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Sept 11 Workers Made a Deal With The WTC

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By Jason Beahm on October 19, 2010 7:05 AM

The Port Authority of New York and New Jersey have agreed to a settlement with thousands of Sept 11 workers who cleared rubble from the World Trade Center after the 9/11 terrorist attacks. The workers, who cleaned potentially toxic materials without sophisticated respiratory equipment, will receive $47.5 million. In exchange for the settlement, the workers have agreed to drop their lawsuits against the government. Each worker will still have the option of rejecting the settlement and fighting for a larger award in court.

According to U.S. District Judge Alvin Hellerstein, the deal is fair and reasonable. Hellerstein who is overseeing the litigation, revealed the settlement in an order filed Thursday. He called the deal "fair and reasonable." Hellerstein is no stranger to settlements arising out of the 9/11 attacks. Hellerstein recently oversaw a $712 million settlement in the lawsuit between 10,000 ground zero rescue and cleanup workers and New York City. He threw out a $657 settlement because he said it was too small. The settlement in this case, would be added to the previous settlement, bringing the total figure to approximately $760 milion.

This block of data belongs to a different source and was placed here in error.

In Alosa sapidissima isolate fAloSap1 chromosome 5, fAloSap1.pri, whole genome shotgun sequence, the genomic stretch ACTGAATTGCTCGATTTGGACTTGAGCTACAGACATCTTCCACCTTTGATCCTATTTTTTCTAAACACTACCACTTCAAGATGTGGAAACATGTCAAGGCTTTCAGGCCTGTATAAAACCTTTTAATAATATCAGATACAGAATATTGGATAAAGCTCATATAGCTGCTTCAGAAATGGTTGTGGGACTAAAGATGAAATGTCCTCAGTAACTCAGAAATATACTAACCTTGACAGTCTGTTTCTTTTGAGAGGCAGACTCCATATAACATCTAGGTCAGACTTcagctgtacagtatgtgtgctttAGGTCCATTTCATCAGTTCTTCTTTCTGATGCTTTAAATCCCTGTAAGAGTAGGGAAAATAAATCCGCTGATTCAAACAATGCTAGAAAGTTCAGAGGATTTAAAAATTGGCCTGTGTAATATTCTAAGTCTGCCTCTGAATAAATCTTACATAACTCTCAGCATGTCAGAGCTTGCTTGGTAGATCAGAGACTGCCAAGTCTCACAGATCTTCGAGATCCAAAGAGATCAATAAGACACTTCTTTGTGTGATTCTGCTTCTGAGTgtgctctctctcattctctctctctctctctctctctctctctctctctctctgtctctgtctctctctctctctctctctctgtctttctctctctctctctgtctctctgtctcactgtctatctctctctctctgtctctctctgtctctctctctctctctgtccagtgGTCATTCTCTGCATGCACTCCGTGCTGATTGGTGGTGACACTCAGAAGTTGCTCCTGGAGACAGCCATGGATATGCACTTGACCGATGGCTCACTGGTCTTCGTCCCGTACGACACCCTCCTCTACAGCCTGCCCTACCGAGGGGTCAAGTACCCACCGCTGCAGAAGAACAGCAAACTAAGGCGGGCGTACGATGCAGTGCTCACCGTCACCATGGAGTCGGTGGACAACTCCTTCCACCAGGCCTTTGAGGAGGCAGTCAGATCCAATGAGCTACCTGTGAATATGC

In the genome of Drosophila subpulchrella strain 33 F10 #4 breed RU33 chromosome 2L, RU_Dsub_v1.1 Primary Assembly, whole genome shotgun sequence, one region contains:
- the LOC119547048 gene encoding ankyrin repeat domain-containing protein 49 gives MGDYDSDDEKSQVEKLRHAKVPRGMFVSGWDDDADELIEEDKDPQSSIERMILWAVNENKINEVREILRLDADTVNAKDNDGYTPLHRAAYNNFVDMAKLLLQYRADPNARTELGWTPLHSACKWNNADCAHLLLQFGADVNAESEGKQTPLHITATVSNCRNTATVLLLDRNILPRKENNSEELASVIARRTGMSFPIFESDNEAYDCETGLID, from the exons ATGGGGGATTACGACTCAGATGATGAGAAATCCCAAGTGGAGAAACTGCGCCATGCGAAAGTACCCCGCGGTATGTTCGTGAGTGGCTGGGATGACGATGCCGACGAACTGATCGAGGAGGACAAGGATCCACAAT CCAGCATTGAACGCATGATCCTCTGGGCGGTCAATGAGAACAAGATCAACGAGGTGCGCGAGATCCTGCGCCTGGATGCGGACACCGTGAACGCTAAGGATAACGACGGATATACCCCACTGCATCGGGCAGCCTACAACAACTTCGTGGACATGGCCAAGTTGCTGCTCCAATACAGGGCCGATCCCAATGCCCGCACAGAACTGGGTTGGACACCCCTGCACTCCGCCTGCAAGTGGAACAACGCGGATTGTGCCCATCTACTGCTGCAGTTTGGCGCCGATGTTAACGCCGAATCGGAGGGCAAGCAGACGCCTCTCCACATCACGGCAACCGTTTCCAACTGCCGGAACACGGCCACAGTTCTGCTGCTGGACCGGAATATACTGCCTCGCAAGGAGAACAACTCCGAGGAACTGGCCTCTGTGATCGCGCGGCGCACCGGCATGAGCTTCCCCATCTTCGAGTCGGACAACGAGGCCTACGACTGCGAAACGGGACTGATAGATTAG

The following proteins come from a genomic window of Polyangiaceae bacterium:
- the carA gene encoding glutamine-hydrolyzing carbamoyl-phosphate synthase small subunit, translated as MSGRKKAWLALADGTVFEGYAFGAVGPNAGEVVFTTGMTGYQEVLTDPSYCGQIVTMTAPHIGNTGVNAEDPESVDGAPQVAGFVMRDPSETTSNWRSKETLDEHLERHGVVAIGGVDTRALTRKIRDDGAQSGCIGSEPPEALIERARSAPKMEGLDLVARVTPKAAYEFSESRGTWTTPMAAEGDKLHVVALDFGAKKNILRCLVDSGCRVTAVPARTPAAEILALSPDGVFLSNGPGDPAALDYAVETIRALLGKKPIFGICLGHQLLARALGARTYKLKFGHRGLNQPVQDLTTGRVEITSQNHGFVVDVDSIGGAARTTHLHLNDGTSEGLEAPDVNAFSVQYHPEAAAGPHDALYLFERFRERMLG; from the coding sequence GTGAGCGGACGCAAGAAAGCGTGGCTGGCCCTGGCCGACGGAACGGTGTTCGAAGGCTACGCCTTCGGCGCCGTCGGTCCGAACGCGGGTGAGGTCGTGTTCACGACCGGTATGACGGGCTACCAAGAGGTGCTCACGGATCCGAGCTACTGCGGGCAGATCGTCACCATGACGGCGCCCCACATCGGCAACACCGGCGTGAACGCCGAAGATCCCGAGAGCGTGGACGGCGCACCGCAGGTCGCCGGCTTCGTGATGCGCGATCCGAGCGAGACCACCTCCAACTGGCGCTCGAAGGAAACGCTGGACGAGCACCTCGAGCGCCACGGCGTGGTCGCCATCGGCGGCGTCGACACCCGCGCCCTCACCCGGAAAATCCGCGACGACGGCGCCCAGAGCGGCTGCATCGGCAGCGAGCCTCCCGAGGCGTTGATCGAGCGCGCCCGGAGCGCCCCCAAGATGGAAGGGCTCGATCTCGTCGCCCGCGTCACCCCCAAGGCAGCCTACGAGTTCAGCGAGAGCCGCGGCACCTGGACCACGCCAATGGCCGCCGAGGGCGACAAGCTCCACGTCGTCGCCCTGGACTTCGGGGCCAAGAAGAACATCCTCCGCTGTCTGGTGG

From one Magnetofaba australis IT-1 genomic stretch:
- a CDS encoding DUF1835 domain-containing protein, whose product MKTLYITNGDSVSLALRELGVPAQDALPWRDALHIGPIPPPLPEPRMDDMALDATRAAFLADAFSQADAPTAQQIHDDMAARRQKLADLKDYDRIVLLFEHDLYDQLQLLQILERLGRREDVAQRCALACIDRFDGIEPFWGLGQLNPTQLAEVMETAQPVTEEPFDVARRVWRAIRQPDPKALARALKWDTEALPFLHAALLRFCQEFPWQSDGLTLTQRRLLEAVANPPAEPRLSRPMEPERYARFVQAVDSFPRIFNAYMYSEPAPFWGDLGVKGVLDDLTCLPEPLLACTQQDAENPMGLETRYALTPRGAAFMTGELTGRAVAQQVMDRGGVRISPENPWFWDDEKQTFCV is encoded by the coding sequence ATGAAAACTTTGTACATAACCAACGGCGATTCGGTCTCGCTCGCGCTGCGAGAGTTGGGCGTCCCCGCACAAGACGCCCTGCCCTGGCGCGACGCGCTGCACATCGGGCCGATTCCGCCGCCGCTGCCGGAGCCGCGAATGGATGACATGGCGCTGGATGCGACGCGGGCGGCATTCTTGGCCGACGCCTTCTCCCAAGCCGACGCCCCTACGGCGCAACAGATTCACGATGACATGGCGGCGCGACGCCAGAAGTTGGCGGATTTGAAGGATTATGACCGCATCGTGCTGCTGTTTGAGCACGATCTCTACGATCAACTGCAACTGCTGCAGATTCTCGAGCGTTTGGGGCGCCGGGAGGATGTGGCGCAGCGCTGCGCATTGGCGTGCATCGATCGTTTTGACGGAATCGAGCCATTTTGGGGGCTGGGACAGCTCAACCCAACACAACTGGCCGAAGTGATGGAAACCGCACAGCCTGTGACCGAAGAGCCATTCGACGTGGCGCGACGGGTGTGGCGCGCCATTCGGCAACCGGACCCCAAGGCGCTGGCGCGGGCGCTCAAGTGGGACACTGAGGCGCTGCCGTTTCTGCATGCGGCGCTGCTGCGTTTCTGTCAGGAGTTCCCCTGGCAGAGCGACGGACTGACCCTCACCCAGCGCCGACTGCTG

The settlement will cover 9,055 rescue and recovery workers, assuming it is approved on October 21 by the Port Authority's board.

After the 9/11 attack years of cleanup were required. Workers claim they were inadequately equipped for the job, especially the risks associated with particulate matter in the air. Thousands of workers filed lawsuits against the city and private contractors over illnesses related to their work, citing respiratory problems ranging from asthma-like to more serious chronic respiratory illness. According to The Daily Record even Sept 11 workers that remained healthy after the work are concerned about their long term health.

The settlement will break down payments depending upon the condition of the workers. The healthy and least sick would receive around $2,000-$3,000 each. The rest would be divided among the more seriously ill workers based on their health as it relates to the cleanup.

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